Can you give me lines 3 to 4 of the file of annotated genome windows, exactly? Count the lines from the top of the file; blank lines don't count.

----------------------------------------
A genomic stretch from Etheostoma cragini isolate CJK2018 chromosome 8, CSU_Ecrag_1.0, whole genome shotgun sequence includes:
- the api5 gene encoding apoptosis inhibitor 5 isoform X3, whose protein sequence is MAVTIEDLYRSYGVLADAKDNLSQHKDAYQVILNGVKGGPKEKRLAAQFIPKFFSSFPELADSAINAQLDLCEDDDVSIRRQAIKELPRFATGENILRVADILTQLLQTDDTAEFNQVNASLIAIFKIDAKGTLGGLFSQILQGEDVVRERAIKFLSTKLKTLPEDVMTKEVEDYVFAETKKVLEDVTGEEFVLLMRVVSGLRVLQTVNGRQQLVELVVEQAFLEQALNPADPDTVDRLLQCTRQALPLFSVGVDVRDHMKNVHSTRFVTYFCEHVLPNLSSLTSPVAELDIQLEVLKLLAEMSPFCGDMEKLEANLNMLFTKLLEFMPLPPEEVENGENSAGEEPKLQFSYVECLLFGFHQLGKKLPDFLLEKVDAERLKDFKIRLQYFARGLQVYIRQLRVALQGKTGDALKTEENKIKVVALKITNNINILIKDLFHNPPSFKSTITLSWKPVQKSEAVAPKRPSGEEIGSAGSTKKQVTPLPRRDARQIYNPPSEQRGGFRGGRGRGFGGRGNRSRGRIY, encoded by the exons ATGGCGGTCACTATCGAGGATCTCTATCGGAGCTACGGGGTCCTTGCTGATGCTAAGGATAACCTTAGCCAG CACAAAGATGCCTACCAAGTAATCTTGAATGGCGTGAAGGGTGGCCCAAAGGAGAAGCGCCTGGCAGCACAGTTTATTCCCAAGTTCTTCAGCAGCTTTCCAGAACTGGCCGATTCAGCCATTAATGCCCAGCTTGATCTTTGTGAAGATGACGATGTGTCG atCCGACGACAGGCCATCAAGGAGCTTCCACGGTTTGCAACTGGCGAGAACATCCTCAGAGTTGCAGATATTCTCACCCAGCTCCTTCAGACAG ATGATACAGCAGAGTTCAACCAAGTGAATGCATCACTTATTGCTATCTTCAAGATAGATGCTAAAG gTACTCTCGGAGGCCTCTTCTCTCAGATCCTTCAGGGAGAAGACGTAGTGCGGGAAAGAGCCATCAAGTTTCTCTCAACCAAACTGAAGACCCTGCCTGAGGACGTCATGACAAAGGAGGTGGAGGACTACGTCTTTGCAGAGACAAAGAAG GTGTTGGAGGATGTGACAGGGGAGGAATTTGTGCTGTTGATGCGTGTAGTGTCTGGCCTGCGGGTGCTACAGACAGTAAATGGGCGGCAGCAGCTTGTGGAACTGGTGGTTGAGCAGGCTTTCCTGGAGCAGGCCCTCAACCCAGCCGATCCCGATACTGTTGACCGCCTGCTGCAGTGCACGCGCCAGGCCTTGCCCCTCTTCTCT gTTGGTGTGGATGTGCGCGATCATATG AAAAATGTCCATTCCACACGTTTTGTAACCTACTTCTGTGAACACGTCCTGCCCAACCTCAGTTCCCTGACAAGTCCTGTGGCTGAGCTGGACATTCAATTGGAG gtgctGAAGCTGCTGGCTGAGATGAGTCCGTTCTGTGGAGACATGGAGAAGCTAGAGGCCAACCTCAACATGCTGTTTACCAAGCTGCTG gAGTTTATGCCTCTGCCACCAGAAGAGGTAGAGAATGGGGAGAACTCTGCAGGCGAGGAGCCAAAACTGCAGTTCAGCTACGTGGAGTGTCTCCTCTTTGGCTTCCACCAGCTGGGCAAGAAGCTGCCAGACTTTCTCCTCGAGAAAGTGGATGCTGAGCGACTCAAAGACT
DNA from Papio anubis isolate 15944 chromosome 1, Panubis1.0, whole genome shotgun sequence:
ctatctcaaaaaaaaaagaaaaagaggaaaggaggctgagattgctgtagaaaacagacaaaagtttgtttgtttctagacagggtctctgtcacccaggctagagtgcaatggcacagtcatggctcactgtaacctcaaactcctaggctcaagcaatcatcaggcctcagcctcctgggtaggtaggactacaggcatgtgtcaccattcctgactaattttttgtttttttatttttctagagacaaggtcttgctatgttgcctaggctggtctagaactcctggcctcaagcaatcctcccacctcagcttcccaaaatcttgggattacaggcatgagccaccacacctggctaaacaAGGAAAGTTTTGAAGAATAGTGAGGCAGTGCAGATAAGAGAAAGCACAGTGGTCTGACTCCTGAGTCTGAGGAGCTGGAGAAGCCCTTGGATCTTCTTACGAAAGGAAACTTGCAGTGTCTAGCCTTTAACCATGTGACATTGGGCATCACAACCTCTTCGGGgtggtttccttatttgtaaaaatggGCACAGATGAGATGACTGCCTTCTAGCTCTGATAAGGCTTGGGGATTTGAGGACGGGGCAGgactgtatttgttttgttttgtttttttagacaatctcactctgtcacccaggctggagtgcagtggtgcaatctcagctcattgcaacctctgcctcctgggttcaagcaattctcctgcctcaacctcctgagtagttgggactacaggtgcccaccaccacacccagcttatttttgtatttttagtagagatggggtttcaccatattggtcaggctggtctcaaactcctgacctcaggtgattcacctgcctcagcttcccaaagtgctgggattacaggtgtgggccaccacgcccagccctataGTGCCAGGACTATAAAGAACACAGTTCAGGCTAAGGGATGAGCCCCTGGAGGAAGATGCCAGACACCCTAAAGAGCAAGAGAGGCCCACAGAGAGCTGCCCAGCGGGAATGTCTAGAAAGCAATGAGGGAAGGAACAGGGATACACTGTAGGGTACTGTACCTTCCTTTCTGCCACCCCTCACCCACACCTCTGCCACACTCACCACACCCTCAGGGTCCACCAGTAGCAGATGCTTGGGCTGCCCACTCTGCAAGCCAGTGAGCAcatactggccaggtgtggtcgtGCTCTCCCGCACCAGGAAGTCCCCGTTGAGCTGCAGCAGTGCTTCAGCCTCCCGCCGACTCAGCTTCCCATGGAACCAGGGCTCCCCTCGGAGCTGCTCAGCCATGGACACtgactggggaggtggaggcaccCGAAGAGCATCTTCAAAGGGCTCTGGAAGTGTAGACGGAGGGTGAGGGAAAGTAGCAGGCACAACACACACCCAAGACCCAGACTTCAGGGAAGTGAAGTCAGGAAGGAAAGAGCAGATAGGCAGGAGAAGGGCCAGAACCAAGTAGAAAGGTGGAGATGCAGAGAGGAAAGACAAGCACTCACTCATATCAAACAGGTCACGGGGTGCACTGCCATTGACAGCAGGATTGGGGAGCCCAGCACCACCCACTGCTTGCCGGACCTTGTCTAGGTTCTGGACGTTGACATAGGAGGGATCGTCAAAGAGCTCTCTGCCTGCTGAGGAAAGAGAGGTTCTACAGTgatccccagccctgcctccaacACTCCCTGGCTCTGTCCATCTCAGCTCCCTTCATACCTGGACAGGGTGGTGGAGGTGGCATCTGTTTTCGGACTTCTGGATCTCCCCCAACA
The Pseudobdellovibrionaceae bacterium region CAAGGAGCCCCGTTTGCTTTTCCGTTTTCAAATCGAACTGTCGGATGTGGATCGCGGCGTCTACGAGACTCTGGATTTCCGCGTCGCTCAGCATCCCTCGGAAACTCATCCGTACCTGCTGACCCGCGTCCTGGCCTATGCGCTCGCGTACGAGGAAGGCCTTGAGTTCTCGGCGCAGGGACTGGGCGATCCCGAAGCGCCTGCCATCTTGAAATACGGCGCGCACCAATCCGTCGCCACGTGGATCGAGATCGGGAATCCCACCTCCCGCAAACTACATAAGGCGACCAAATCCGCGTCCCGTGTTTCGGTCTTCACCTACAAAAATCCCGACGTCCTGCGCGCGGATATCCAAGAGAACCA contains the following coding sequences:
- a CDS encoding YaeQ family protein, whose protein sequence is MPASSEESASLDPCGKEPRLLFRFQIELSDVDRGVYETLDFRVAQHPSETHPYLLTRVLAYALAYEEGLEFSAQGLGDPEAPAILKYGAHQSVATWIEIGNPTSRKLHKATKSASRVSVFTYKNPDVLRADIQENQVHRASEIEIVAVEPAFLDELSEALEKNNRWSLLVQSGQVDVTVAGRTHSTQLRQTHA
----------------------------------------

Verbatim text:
DNA from Papio anubis isolate 15944 chromosome 1, Panubis1.0, whole genome shotgun sequence:
ctatctcaaaaaaaaaagaaaaagaggaaaggaggctgagattgctgtagaaaacagacaaaagtttgtttgtttctagacagggtctctgtcacccaggctagagtgcaatggcacagtcatggctcactgtaacctcaaactcctaggctcaagcaatcatcaggcctcagcctcctgggtaggtaggactacaggcatgtgtcaccattcctgactaattttttgtttttttatttttctagagacaaggtcttgctatgttgcctaggctggtctagaactcctggcctcaagcaatcctcccacctcagcttcccaaaatcttgggattacaggcatgagccaccacacctggctaaacaAGGAAAGTTTTGAAGAATAGTGAGGCAGTGCAGATAAGAGAAAGCACAGTGGTCTGACTCCTGAGTCTGAGGAGCTGGAGAAGCCCTTGGATCTTCTTACGAAAGGAAACTTGCAGTGTCTAGCCTTTAACCATGTGACATTGGGCATCACAACCTCTTCGGGgtggtttccttatttgtaaaaatggGCACAGATGAGATGACTGCCTTCTAGCTCTGATAAGGCTTGGGGATTTGAGGACGGGGCAGgactgtatttgttttgttttgtttttttagacaatctcactctgtcacccaggctggagtgcagtggtgcaatctcagctcattgcaacctctgcctcctgggttcaagcaattctcctgcctcaacctcctgagtagttgggactacaggtgcccaccaccacacccagcttatttttgtatttttagtagagatggggtttcaccatattggtcaggctggtctcaaactcctgacctcaggtgattcacctgcctcagcttcccaaagtgctgggattacaggtgtgggccaccacgcccagccctataGTGCCAGGACTATAAAGAACACAGTTCAGGCTAAGGGATGAGCCCCTGGAGGAAGATGCCAGACACCCTAAAGAGCAAGAGAGGCCCACAGAGAGCTGCCCAGCGGGAATGTCTAGAAAGCAATGAGGGAAGGAACAGGGATACACTGTAGGGTACTGTACCTTCCTTTCTGCCACCCCTCACCCACACCTCTGCCACACTCACCACACCCTCAGGGTCCACCAGTAGCAGATGCTTGGGCTGCCCACTCTGCAAGCCAGTGAGCAcatactggccaggtgtggtcgtGCTCTCCCGCACCAGGAAGTCCCCGTTGAGCTGCAGCAGTGCTTCAGCCTCCCGCCGACTCAGCTTCCCATGGAACCAGGGCTCCCCTCGGAGCTGCTCAGCCATGGACACtgactggggaggtggaggcaccCGAAGAGCATCTTCAAAGGGCTCTGGAAGTGTAGACGGAGGGTGAGGGAAAGTAGCAGGCACAACACACACCCAAGACCCAGACTTCAGGGAAGTGAAGTCAGGAAGGAAAGAGCAGATAGGCAGGAGAAGGGCCAGAACCAAGTAGAAAGGTGGAGATGCAGAGAGGAAAGACAAGCACTCACTCATATCAAACAGGTCACGGGGTGCACTGCCATTGACAGCAGGATTGGGGAGCCCAGCACCACCCACTGCTTGCCGGACCTTGTCTAGGTTCTGGACGTTGACATAGGAGGGATCGTCAAAGAGCTCTCTGCCTGCTGAGGAAAGAGAGGTTCTACAGTgatccccagccctgcctccaacACTCCCTGGCTCTGTCCATCTCAGCTCCCTTCATACCTGGACAGGGTGGTGGAGGTGGCATCTGTTTTCGGACTTCTGGATCTCCCCCAACA